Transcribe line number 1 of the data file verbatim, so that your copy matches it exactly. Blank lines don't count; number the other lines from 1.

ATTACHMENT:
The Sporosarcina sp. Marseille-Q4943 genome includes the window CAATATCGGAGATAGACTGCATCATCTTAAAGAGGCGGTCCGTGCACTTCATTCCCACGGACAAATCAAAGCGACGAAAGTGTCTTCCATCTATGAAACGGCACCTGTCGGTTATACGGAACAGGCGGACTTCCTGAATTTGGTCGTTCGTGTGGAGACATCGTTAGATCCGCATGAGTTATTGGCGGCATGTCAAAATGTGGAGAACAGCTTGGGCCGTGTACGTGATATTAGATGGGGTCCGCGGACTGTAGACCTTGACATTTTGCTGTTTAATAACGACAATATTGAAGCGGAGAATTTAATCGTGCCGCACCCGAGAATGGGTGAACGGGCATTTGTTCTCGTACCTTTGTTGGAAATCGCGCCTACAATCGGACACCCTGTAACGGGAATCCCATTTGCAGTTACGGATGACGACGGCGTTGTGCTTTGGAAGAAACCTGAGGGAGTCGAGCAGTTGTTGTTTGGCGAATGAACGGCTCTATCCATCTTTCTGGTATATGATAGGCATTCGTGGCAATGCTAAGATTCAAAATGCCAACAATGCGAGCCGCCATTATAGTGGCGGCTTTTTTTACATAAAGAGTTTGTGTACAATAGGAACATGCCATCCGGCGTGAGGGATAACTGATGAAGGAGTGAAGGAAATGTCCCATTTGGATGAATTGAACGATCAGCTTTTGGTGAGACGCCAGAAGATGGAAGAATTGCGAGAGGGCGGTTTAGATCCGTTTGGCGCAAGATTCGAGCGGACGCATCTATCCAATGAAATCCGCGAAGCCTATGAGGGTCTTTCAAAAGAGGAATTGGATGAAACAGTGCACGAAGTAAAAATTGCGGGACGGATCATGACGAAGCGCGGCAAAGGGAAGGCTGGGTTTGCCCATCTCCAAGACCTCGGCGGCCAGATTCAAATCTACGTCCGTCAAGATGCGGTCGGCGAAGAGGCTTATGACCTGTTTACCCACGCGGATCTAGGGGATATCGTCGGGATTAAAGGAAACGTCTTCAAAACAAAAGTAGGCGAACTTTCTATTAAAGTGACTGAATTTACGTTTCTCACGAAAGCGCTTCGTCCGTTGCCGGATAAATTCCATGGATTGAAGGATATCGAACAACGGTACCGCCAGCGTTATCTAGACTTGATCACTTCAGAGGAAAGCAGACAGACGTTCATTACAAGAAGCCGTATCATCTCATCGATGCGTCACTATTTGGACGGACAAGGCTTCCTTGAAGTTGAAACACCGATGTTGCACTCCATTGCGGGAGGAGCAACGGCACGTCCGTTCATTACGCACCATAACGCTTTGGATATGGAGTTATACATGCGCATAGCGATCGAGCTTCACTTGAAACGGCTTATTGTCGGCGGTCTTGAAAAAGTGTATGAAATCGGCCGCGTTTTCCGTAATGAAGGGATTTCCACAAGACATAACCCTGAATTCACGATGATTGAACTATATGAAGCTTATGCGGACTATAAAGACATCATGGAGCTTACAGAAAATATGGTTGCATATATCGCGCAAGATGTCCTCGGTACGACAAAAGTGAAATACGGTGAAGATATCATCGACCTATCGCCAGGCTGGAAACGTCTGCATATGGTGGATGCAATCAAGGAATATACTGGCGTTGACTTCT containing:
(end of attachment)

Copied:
The Sporosarcina sp. Marseille-Q4943 genome includes the window CAATATCGGAGATAGACTGCATCATCTTAAAGAGGCGGTCCGTGCACTTCATTCCCACGGACAAATCAAAGCGACGAAAGTGTCTTCCATCTATGAAACGGCACCTGTCGGTTATACGGAACAGGCGGACTTCCTGAATTTGGTCGTTCGTGTGGAGACATCGTTAGATCCGCATGAGTTATTGGCGGCATGTCAAAATGTGGAGAACAGCTTGGGCCGTGTACGTGATATTAGATGGGGTCCGCGGACTGTAGACCTTGACATTTTGCTGTTTAATAACGACAATATTGAAGCGGAGAATTTAATCGTGCCGCACCCGAGAATGGGTGAACGGGCATTTGTTCTCGTACCTTTGTTGGAAATCGCGCCTACAATCGGACACCCTGTAACGGGAATCCCATTTGCAGTTACGGATGACGACGGCGTTGTGCTTTGGAAGAAACCTGAGGGAGTCGAGCAGTTGTTGTTTGGCGAATGAACGGCTCTATCCATCTTTCTGGTATATGATAGGCATTCGTGGCAATGCTAAGATTCAAAATGCCAACAATGCGAGCCGCCATTATAGTGGCGGCTTTTTTTACATAAAGAGTTTGTGTACAATAGGAACATGCCATCCGGCGTGAGGGATAACTGATGAAGGAGTGAAGGAAATGTCCCATTTGGATGAATTGAACGATCAGCTTTTGGTGAGACGCCAGAAGATGGAAGAATTGCGAGAGGGCGGTTTAGATCCGTTTGGCGCAAGATTCGAGCGGACGCATCTATCCAATGAAATCCGCGAAGCCTATGAGGGTCTTTCAAAAGAGGAATTGGATGAAACAGTGCACGAAGTAAAAATTGCGGGACGGATCATGACGAAGCGCGGCAAAGGGAAGGCTGGGTTTGCCCATCTCCAAGACCTCGGCGGCCAGATTCAAATCTACGTCCGTCAAGATGCGGTCGGCGAAGAGGCTTATGACCTGTTTACCCACGCGGATCTAGGGGATATCGTCGGGATTAAAGGAAACGTCTTCAAAACAAAAGTAGGCGAACTTTCTATTAAAGTGACTGAATTTACGTTTCTCACGAAAGCGCTTCGTCCGTTGCCGGATAAATTCCATGGATTGAAGGATATCGAACAACGGTACCGCCAGCGTTATCTAGACTTGATCACTTCAGAGGAAAGCAGACAGACGTTCATTACAAGAAGCCGTATCATCTCATCGATGCGTCACTATTTGGACGGACAAGGCTTCCTTGAAGTTGAAACACCGATGTTGCACTCCATTGCGGGAGGAGCAACGGCACGTCCGTTCATTACGCACCATAACGCTTTGGATATGGAGTTATACATGCGCATAGCGATCGAGCTTCACTTGAAACGGCTTATTGTCGGCGGTCTTGAAAAAGTGTATGAAATCGGCCGCGTTTTCCGTAATGAAGGGATTTCCACAAGACATAACCCTGAATTCACGATGATTGAACTATATGAAGCTTATGCGGACTATAAAGACATCATGGAGCTTACAGAAAATATGGTTGCATATATCGCGCAAGATGTCCTCGGTACGACAAAAGTGAAATACGGTGAAGATATCATCGACCTATCGCCAGGCTGGAAACGTCTGCATATGGTGGATGCAATCAAGGAATATACTGGCGTTGACTTCT containing: